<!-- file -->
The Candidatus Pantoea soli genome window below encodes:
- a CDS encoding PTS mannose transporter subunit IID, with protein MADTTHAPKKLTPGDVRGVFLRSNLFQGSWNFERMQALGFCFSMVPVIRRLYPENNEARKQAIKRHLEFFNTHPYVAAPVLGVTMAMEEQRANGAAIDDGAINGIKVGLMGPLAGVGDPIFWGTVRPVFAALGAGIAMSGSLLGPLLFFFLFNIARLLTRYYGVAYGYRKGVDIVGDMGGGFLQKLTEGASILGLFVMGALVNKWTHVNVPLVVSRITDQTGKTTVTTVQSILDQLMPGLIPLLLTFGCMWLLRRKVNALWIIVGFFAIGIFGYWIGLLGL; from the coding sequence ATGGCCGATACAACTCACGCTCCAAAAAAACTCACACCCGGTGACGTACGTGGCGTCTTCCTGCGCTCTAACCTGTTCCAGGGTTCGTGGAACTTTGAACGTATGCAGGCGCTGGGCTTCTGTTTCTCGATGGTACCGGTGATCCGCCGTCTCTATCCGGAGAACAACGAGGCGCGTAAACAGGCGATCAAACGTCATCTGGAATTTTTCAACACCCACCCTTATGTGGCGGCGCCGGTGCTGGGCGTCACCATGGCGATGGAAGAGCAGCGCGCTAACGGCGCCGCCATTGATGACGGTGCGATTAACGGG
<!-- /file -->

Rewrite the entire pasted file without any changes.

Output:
The Candidatus Pantoea soli genome window below encodes:
- a CDS encoding PTS mannose transporter subunit IID, with protein MADTTHAPKKLTPGDVRGVFLRSNLFQGSWNFERMQALGFCFSMVPVIRRLYPENNEARKQAIKRHLEFFNTHPYVAAPVLGVTMAMEEQRANGAAIDDGAINGIKVGLMGPLAGVGDPIFWGTVRPVFAALGAGIAMSGSLLGPLLFFFLFNIARLLTRYYGVAYGYRKGVDIVGDMGGGFLQKLTEGASILGLFVMGALVNKWTHVNVPLVVSRITDQTGKTTVTTVQSILDQLMPGLIPLLLTFGCMWLLRRKVNALWIIVGFFAIGIFGYWIGLLGL; from the coding sequence ATGGCCGATACAACTCACGCTCCAAAAAAACTCACACCCGGTGACGTACGTGGCGTCTTCCTGCGCTCTAACCTGTTCCAGGGTTCGTGGAACTTTGAACGTATGCAGGCGCTGGGCTTCTGTTTCTCGATGGTACCGGTGATCCGCCGTCTCTATCCGGAGAACAACGAGGCGCGTAAACAGGCGATCAAACGTCATCTGGAATTTTTCAACACCCACCCTTATGTGGCGGCGCCGGTGCTGGGCGTCACCATGGCGATGGAAGAGCAGCGCGCTAACGGCGCCGCCATTGATGACGGTGCGATTAACGGG